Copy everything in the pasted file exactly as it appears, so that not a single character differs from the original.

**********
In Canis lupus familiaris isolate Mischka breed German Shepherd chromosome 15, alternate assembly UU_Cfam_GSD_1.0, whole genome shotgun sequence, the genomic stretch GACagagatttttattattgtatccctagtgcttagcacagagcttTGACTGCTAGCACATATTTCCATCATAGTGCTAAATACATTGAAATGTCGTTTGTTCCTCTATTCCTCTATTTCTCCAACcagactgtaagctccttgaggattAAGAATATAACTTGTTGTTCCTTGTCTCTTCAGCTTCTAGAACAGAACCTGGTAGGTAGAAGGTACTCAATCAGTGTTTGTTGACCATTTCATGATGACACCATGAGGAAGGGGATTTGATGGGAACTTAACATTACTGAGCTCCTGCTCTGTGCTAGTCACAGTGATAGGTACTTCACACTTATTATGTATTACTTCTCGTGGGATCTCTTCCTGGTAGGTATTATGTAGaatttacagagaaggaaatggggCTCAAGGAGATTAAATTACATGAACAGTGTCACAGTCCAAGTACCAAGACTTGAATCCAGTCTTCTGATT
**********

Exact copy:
In Canis lupus familiaris isolate Mischka breed German Shepherd chromosome 15, alternate assembly UU_Cfam_GSD_1.0, whole genome shotgun sequence, the genomic stretch GACagagatttttattattgtatccctagtgcttagcacagagcttTGACTGCTAGCACATATTTCCATCATAGTGCTAAATACATTGAAATGTCGTTTGTTCCTCTATTCCTCTATTTCTCCAACcagactgtaagctccttgaggattAAGAATATAACTTGTTGTTCCTTGTCTCTTCAGCTTCTAGAACAGAACCTGGTAGGTAGAAGGTACTCAATCAGTGTTTGTTGACCATTTCATGATGACACCATGAGGAAGGGGATTTGATGGGAACTTAACATTACTGAGCTCCTGCTCTGTGCTAGTCACAGTGATAGGTACTTCACACTTATTATGTATTACTTCTCGTGGGATCTCTTCCTGGTAGGTATTATGTAGaatttacagagaaggaaatggggCTCAAGGAGATTAAATTACATGAACAGTGTCACAGTCCAAGTACCAAGACTTGAATCCAGTCTTCTGATT